Broadcast on BBC Radio 2, Pause for Thought, May 2003
This thought is for everyone out there who is just about to hit 40 or just has hit 40 and over. Everyone else, please indulge us old fogies.
A couple of years ago, I hit the big four zero. Around that time I started having trouble with my eyes. Sitting at my desk, I couldn’t read my phone list without taking my glasses off, but I couldn’t look at my computer without putting my glasses on. I decided to go to the optician for my not-so-regular check-up. I got the usual test done and he gave me a Latin name for my condition that I honestly can’t remember, but for me it meant only one thing: the onset of middle age.
I don’t want to freak everybody out, but once you see those grey hairs, and begin having those problems with digestion and eyesight, when you notice you’re becoming a little more chunky in the muscle and fatter around the waste, it means that you are getting older.
But once we’ve begun to get over the shock of old age, there are other important things to consider. While it is true that we are no longer youthful, this apparent loss is strangely also an advantage. Not only an advantage, it can be a positive social contribution.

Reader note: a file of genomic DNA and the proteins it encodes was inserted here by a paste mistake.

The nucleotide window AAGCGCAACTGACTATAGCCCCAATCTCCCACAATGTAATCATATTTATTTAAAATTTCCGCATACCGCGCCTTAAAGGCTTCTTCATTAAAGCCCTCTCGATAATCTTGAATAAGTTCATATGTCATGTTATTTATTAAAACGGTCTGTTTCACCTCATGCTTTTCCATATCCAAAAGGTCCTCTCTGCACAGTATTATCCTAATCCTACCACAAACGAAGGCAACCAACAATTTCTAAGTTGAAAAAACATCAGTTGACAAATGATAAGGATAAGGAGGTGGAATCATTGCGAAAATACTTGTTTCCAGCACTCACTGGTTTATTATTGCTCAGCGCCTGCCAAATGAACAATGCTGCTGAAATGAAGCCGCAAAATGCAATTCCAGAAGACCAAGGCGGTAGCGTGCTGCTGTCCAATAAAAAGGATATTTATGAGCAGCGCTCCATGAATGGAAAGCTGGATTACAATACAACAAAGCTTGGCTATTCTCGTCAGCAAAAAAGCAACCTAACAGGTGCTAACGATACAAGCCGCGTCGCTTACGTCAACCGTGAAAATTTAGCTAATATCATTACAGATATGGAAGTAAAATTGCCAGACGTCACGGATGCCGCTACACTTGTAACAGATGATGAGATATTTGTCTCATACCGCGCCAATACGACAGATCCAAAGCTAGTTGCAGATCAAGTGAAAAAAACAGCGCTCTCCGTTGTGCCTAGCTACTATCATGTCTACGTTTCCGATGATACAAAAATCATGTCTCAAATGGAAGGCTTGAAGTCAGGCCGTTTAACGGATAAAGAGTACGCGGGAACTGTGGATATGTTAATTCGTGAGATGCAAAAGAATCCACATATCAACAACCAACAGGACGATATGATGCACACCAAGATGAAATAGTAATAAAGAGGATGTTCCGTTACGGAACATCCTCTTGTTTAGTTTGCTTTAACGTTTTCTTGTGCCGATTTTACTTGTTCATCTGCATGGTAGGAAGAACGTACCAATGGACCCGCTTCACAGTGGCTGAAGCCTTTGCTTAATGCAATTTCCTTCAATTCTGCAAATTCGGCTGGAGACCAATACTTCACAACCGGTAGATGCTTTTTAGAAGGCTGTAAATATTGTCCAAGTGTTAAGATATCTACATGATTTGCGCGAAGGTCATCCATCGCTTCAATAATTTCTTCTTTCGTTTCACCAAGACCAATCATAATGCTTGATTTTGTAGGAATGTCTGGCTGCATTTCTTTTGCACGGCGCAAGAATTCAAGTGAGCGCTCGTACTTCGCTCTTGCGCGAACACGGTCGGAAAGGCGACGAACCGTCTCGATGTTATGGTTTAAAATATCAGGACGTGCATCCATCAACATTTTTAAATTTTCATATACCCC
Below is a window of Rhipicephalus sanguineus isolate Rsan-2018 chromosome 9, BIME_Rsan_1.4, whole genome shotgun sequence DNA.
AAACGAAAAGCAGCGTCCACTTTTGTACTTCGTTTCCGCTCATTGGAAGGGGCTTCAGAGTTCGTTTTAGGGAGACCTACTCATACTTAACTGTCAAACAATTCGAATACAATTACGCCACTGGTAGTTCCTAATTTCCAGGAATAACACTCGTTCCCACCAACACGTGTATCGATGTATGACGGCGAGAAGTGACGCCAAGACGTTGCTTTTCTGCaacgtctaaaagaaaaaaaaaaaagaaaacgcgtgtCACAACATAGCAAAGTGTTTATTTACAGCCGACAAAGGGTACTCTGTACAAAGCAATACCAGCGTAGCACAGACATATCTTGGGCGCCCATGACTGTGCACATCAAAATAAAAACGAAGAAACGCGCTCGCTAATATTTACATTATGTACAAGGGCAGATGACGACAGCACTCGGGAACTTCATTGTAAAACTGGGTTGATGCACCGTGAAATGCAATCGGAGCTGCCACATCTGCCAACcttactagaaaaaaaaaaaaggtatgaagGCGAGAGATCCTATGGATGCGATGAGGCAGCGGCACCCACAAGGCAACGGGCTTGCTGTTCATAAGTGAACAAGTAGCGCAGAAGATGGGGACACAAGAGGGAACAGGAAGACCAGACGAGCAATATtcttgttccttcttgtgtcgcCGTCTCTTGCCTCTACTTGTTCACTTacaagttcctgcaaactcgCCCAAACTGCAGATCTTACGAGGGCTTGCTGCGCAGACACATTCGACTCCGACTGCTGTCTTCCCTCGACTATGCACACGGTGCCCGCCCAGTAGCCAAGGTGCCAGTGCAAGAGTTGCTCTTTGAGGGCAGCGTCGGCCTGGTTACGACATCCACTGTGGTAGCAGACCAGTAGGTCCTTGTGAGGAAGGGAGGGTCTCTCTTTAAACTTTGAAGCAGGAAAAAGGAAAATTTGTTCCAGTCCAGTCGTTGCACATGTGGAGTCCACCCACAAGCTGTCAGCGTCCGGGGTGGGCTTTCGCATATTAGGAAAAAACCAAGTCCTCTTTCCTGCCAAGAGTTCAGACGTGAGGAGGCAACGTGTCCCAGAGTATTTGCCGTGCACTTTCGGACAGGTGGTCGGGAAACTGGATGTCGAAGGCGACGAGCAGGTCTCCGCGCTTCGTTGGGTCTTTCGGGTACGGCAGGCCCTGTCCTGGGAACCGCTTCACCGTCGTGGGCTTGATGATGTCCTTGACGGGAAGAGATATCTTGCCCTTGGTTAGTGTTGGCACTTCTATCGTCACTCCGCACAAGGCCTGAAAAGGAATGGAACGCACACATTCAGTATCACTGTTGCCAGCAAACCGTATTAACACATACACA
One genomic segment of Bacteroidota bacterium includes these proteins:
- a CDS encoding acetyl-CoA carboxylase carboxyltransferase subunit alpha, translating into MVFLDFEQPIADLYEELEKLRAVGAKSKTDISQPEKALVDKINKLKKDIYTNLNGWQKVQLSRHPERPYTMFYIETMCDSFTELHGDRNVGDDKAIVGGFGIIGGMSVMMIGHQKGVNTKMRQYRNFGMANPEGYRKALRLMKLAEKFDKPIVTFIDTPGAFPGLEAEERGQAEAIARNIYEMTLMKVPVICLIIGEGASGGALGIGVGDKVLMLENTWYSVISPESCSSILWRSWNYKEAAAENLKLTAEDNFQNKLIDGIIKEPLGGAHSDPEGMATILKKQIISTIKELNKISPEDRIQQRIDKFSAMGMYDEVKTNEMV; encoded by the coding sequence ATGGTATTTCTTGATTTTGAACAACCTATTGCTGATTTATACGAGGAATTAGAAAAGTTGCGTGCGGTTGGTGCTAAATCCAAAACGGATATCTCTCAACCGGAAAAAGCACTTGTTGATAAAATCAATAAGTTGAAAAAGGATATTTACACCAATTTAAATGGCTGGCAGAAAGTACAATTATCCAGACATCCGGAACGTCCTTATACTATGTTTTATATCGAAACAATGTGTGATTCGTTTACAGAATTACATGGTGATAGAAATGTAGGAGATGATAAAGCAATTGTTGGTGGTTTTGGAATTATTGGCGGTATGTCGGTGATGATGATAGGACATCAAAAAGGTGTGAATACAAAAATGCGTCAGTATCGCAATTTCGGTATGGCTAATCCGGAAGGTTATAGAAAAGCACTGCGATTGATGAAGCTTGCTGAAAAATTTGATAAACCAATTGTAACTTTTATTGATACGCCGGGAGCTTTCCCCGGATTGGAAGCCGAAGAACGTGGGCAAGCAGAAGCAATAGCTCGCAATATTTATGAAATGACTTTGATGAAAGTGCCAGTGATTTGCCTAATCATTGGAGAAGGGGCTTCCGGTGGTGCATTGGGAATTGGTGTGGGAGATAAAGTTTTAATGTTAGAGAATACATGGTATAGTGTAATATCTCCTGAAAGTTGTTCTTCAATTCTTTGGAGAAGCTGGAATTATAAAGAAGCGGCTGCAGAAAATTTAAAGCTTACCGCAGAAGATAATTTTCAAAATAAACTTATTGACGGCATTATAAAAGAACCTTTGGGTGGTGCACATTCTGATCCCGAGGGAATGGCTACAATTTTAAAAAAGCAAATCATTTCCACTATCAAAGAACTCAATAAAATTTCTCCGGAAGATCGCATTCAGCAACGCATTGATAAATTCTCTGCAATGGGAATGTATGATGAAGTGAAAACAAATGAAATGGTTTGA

Thinking back, when I had my first argument with my wife, there was nothing more comforting to me than when my uncle, his hand on my shoulder, told me, “It’ll be all right. We’ve all gone through it and survived”. I suppose misery loves company but it was a genuine relief that someone could show concern and relieve my anxiety. When I was a truculent teenager my mother shipped me off to my grandparents. They were so loving and understanding—never got on my case, and let me wander around as I pleased. I really appreciated how much they understood the space I needed. It was as if they understood me perfectly although I realise now that I hardly communicated with them the whole time I was there. They just knew kids.
Now I see myself getting opportunities to pass on such concern and affection to younger members of my family and young friends with whom I work and it is very satisfying. My only qualification to help them is that I’ve survived on the planet for 42 years. You can’t buy life experience. With middle age, the mode of life changes, but our consciousness and sense of identity also needs to change. We become seniors, people whom others look up to, people who can give sound advice, when delivered with sensitivity and humility, and who can be powerful in giving direction, comfort, and encouragement to a younger person.
And for all the youth out there, have fun now, but one day be prepared to be a senior member of society, and eventually an elder, and prepare to make a real contribution with grace, dignity and respect. Hare Krishna.